If you have ever wondered how it would feel to stay up for 50 straight hours, all you have to do is join VIC Radio and become a 50-Hour Marathon DJ! Or, you could just ask Adam Girgenti, Mike D’Agostino, Brian Coffin or Becca Burns, four VIC Radio DJs who stayed up for 50 straight hours on April 15, 16, and 17.
Each year, VIC Radio, which used to be an FM station on 105.9 FM and is now completely online at vicradio.org, holds its 50 Hour Marathon where four DJs stay up for 50 hours straight to raise money for a local community organization. This year, they raised $2,064.01 for Ithaca Community Harvest, which is an organization that raises money to feed undernourished children.
50 Hour began at 4 p.m. on Friday the 15th with DJs Adrock and Dags (Girgenti and D’Agostino), giving a welcome talk set. The marathon, which was simulcast on WICB 91.7 FM, was strictly structured so that no songs or talk sets would violate FCC regulations, which would result in high fines for WICB.
“The station manager told us that the only thing we needed to worry about at all was just the ability to speak on the air,” said Adam Girgenti. “We no longer needed to worry about any of the events or the other DJs, we simply needed to be able to speak for the next 50 hours.”
Throughout the weekend were myriad events. On Saturday evening 50 Hour held a Battle of the Bands in the Campus Center, in which five bands competed. All but one of the members skipped out on one band, leaving the keyboard to give one of the most fantastic performances. The winner of the competition was Maria Shishmanian and the boys. Completely a donate-only event, VIC raised over $100 for the Ithaca Community Harvest. Saturday night, at midnight, the annual VIC Scavenger Hunt began. Teams of four participated in the scavenger hunt, which asked participants to drive around Ithaca doing silly adventures and taking photos of their accomplishments.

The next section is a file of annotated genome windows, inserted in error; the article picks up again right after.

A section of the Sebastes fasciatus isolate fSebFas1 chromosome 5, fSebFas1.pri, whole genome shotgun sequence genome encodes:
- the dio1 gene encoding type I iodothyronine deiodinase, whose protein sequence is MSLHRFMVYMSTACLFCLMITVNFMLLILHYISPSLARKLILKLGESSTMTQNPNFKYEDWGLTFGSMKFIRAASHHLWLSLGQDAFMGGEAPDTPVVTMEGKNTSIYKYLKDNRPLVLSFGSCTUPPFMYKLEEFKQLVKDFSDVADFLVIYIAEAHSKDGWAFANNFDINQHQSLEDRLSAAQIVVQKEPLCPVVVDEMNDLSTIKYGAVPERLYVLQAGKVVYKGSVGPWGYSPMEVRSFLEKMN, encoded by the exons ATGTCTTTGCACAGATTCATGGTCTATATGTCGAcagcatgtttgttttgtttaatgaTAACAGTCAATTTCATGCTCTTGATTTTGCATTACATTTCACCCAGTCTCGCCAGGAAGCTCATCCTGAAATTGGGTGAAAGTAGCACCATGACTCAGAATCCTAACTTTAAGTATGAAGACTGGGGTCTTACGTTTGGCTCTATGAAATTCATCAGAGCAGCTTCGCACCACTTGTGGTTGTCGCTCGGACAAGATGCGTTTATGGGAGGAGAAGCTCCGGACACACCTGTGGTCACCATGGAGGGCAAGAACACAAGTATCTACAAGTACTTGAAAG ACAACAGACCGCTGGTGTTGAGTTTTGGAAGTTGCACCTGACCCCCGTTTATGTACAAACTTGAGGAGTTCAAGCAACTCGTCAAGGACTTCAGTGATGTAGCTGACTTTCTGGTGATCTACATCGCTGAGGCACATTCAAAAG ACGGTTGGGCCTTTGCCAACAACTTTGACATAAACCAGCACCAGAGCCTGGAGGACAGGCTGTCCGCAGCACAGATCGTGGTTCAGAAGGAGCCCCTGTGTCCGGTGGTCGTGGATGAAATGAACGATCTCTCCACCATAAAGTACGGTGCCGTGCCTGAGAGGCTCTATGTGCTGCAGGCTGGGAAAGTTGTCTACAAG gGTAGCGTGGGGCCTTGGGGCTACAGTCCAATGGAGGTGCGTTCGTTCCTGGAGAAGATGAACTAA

D’Agostino said the hardest part of the marathon was 4 a.m. because that is when everyone would get tired and those who didn’t have to stay would go home for the night and they would have to struggle through the quiet to stay up.
“My most stressful time was Saturday night into Sunday I started to get sick, my throat got sore and my voice was hot for about two hours until I could find someone to get me some tea,” Girgenti said.
He added that the easiest time for him was the last hour because the energy in the studio was so high.
“Everyone started coming back and were so excited for us and what we had done and so anxious to hear how much money we raised that I couldn’t even think about being tired anymore,” he said.
Overall, Girgenti said it was actually easier than he expected because he had heard horror stories from previous DJs who had done the marathon previously.
“It was such a fun experience,” he said. “It was hard, but I fell asleep like a baby right after, which was fantastic.”
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